Fentanyl Is Now Killing More People in Ontario Than Any Other Opiate
Data shows that one in four opiate-related ODs in Canada's most populous province in 2014 were caused by fentanyl.
Fentanyl, the powerful opioid responsible for causing a rise in overdose deaths in Alberta and BC, is now responsible for most opiate-related overdoses in Ontario, according to data from the Officer of the Coroner General.
In statistics obtained by the Globe and Mail, the government agency recorded one out of every four opiate deaths in 2014 as being caused by fentanyl—a rate that trails just behind the one in three ratio of fentanyl-related overdose deaths that currently exists in British Columbia.
Ontario's high opioid overdose rate is no secret: According to official statistics, almost 5,000 people died from opioid overdoses between 2000 and 2013. Last year, a collective of doctors and medical experts called the Municipal Drug Strategy Coordinator's Network of Ontario (MDSCNO) filed an official plea to the provincial government to take the opioid crisis more seriously—advocating for expanded access to safe injection sites and the life-saving, overdose-reversing drug naloxone.
According to Michael Parkinson, a member of the Waterloo Region Crime Prevention Council (WRCPC) and spokesperson for MDSCNO, the rise in fentanyl deaths is another example of how serious the opioid crisis is, but Parkinson notes that the new data—going back three years—is not as current as it should be.
"We simply don't know what those deaths attributed to fentanyl mean. Whether those are people using pharmaceuticals or bootleg fentanyl," Parkinson told VICE, noting that bootleg fentanyl—typically sold in pill or powder form—is more widely found on the west coast, while most cases of the drug appearing in Ontario have been from stolen or illegally sold prescription patches.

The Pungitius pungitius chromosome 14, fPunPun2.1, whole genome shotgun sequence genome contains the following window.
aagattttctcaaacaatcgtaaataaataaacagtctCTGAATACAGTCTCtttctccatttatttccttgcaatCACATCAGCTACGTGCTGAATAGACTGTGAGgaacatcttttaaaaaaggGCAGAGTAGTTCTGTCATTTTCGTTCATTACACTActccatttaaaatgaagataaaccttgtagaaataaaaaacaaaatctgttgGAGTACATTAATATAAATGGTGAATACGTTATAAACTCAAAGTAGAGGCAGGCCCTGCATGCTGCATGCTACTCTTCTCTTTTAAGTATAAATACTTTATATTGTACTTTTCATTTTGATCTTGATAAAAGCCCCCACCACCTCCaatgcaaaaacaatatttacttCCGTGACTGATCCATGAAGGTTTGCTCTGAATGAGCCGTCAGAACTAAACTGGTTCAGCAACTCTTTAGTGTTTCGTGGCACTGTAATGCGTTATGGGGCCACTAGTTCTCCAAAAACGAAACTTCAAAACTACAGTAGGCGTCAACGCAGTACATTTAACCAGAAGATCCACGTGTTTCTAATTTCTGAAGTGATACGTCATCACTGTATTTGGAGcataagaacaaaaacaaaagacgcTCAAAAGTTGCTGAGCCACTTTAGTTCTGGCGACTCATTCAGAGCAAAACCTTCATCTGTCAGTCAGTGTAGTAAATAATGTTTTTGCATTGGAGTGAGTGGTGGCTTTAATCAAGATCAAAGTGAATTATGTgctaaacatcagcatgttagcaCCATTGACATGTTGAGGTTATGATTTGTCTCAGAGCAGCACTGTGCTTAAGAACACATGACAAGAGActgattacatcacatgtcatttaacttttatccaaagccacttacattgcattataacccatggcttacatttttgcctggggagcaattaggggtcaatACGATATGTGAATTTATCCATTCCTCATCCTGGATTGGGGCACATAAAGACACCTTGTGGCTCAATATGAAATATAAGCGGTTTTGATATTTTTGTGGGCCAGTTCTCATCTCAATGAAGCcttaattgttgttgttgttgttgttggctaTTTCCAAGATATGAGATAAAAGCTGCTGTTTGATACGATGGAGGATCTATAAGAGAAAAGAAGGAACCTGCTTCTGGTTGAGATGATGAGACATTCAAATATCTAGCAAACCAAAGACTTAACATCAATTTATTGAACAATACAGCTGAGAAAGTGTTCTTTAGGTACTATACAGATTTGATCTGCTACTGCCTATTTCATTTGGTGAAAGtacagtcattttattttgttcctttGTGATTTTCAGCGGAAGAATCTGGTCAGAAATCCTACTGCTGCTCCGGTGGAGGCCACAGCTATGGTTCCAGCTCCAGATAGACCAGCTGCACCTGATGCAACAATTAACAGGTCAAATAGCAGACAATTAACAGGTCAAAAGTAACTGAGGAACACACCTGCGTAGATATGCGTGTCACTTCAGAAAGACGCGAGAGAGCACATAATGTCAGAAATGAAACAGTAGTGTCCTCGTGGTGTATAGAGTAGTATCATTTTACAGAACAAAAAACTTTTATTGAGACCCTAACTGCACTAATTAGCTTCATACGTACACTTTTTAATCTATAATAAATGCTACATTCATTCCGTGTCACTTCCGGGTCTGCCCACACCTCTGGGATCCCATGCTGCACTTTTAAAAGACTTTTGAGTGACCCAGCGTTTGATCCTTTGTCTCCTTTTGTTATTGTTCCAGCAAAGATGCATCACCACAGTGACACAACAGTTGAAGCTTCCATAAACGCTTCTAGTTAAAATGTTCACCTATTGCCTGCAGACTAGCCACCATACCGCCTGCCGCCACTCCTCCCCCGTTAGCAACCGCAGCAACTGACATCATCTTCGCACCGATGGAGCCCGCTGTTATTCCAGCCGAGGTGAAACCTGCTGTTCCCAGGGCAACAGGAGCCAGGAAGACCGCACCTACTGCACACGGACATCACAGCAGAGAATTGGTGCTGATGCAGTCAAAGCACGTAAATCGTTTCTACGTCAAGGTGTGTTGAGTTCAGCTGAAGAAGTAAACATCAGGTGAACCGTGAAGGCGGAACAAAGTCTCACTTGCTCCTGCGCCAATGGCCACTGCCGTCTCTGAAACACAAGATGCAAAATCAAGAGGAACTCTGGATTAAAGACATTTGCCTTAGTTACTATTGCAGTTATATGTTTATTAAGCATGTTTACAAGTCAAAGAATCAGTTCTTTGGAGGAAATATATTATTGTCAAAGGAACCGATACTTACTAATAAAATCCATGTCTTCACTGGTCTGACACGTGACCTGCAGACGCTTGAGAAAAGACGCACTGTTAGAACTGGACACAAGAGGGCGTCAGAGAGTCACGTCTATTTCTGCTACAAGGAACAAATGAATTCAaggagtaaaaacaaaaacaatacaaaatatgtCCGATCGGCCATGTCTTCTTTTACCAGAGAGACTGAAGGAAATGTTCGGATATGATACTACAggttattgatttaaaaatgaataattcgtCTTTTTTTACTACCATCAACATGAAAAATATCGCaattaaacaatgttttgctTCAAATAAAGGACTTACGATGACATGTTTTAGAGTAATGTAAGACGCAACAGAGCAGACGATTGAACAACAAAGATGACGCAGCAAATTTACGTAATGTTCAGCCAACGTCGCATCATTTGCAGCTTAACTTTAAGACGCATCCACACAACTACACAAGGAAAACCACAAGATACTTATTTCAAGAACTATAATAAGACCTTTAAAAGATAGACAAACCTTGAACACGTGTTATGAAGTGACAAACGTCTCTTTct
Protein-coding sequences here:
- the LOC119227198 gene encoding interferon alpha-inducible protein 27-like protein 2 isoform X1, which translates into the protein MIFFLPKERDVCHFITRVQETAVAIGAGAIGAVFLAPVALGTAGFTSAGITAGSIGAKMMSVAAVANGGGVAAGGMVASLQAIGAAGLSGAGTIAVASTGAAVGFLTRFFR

"What we have seen so far in 2016 in Ontario is a surge in opioid overdoses and alerts from Waterloo region, from Kingston, and from Toronto. From those overdoses, heroin is suspected, but the concern is that it [could] very well turn out to be bootleg fentanyl. The coroner data is three years old by the time it arrives, and no real time monitoring occurs in Ontario, so how would we know if opioid overdoses started to surge?"
Earlier this year, WRCPC launched the Overdose Monitoring Alert Response System (OMARS)—a dedicated third-party program for tracking opioid overdoses in the Waterloo region. Parkinson hopes that OMARS will be able to shed more light on what exactly is happening in the province, but he says that a more comprehensive strategy from the government is needed to cover all municipalities.
When asked by VICE for an interview, the Ontario Ministry of Health declined but said that it takes "the issue of opioid drug misuse very seriously." In response, the ministry pointed to its Narcotics Monitoring System (NMS)—a program that tracks the dispensing of opioid drugs for anomalies pointing to abuse or resale—and government-funded substance abuse treatment programs as examples of what the province is doing to respond to the crisis.
Dr. Philip Berger, medical director of the Inner City Health program at St. Michael's Hospital in Toronto, told VICE there needs to be more done on the issue of tracking prescriptions, specifically pointing to physicians that are either carelessly or maliciously prescribing painkillers as one of the reasons he believes overdose rates are continuing to rise.
Berger says that, in his recent experience, it's not uncommon for his patients to show up with fentanyl in their urine, but he believes the issue is a systemic combination of patients lacking access to both substance abuse services and the overprescribing of medication. While data on the Canadian side doesn't exist, correlation between the prescription of opioids in the US and the number of overdose deaths has been well documented.
Fentanyl first started making ripples in Canada when it began to replace OxyContin—the pharmaceutical opiate that was taken off the shelves in Canada in 2012 due to its high potential for abuse—as the go-to street drug. Due to fentanyl being 50 times more powerful than heroin, many users—especially in Alberta and BC—overdosed on the drug. Last year alone, the drug killed hundreds in the two provinces, prompting health agencies to start issuing take-home naloxone kits and convene about strategies on how to fight the spread of the substance.
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